With some friends and family members, starting a phone conversation with something like:
would get me a response like:
“Um, good afternoon, Autumn, so nice of you to call and start such a polite conversation.”
“Jesus. Who peed in your Wheaties?”
“No speak English.” (That one courtesy of soon-to-be ex-boyfriend.)
My Brilliant Blonde Lawyer Sister was, thankfully, not one of those people. She was one of these people:
“I know! It’s fucking crazy, right? But still technically legal. Don’t be confusing an auto insurance settlement with a legal settlement.”
“But shouldn’t my auto insurance company handle this?”
Lawyer Sis: “Is he suing you for $$$$, or more than $$$$$?”
Me: “Only $$$$. That’s good, right?”
Lawyer Sis: “That’s bad.”
My head hurt. “How can being sued for less money be better than being sued for more money?!”
Lawyer Sis: “If he sued you for more than $$$$$, your auto insurance would be liable and their lawyers could handle it. But he’s taking you to Small Claims Court. It’s a damned loophole. The guy’s clearly a lawyer.”
Me: “Of course he is.”
Lawyer Sis: “Seriously. Only you would get hit by an unethical dickhead lawyer.”
Me: “Was there just a TINY bit of redundancy in description ‘unethical dickhead lawyer?’”
Lawyer Sis: “So did you not want my advice?”
Me: “Throwing myself on your mercy and foreswearing all lawyer jokes for a year.”
Lawyer Sis: “Two years.”
Me: “OH MY GOD! How can I possibly resist lawyer jokes when you are negotiating a settlement OVER lawyer jokes?! This is why people make lawyer jokes in the first place.”
Lawyer Sis: “No, Mr. Asshole Lawyer is why they make jokes. And he’s going to pay for it. Let’s countersue!”
Me, whimpering: “I don’t want to countersue! Countersuing means I have to take time off work and, like, file documents, right?”
Lawyer Sis: “Absolutely, but it would be so worth it, I’ll walk you through it, and in the end, you can nail him for the hours of work lost…” My eyes glazed over as Lawyer Sis detailed the steps to take.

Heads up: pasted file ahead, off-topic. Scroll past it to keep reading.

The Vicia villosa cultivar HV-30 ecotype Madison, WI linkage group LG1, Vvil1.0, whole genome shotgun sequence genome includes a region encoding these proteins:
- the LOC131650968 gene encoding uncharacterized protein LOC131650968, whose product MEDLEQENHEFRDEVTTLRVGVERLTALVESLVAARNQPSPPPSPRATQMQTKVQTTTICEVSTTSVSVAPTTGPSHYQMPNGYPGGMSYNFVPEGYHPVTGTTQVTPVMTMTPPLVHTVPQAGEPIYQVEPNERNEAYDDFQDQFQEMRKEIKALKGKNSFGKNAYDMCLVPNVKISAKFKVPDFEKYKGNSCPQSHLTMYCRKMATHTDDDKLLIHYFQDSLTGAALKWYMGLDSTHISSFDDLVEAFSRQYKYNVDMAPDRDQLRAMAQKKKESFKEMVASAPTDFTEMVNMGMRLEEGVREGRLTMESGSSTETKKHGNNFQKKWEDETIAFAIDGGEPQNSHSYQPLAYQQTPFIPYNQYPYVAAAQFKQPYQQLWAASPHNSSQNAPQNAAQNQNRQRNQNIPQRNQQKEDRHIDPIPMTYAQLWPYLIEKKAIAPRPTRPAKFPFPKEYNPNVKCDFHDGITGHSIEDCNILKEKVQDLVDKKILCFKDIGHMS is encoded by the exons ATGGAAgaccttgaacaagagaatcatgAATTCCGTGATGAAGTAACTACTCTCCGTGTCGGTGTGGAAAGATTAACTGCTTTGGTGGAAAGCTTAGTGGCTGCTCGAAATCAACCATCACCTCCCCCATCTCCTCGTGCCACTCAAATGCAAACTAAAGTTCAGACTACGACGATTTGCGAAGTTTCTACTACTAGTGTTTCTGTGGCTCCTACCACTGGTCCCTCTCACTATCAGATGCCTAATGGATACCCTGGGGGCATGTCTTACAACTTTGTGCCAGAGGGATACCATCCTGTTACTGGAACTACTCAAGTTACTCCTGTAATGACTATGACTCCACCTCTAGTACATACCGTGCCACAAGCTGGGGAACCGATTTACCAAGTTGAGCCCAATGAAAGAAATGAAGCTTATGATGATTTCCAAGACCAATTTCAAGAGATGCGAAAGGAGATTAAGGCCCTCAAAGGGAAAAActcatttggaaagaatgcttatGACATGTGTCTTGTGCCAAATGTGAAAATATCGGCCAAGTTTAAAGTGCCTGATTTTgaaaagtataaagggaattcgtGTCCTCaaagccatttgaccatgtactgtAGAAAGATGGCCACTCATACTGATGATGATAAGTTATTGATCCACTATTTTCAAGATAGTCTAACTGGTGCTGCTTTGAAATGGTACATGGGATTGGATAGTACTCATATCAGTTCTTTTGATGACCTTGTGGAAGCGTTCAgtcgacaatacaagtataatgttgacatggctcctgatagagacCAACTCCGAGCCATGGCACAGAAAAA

When she finally finished talking, I said, “No thanks, I just want it to go away. I hate this.”
Lawyer Sis: “You are really missing out. I would be all over this and the guy would rue the day he fucked with me.”
Me: “And this is why YOU are the lawyer. Just tell me how I win.”
Lawyer Sis: “Fine. I suppose not countersuing will probably increase your chances of looking like a poor, pathetic victim.”
Me: “Is looking like a poor pathetic victim good?”
Lawyer Sis: “Yep. First rule. Those Anne Taylor and Talbots suits you wear to film markets?”
Me: “I should wear those, right? Look professional.”
Lawyer Sis: “Absolutely not. You need a flowing, girly dress.”
Me: “I haven’t got one.”
Lawyer Sis: “A skirt and fluffy blouse, then. Hair down.”
Me: “Girly crap. Great. Heels?”
Lawyer Sis: “God, no. It’s hard enough to make someone of your size look like a sweet, innocent victim. Wear flats.”
Lawyer Sister – as always – reveled in telling me exactly how to behave. She gave me strict instructions, and wrapped it up with, “And no arguing, no pointing, and no lecturing Mr. Asshole or the judge on the law, okay?”
Me: “I’m not THAT stupid.”
Lawyer Sis: “Remember when you argued with the New Jersey Sate Trooper who pulled you over for littering?”
Me: “It was an APPLE! It’s biodegradable!”
Me: “I’ve learned a lot since then.”
Lawyer Sis: “Clearly.”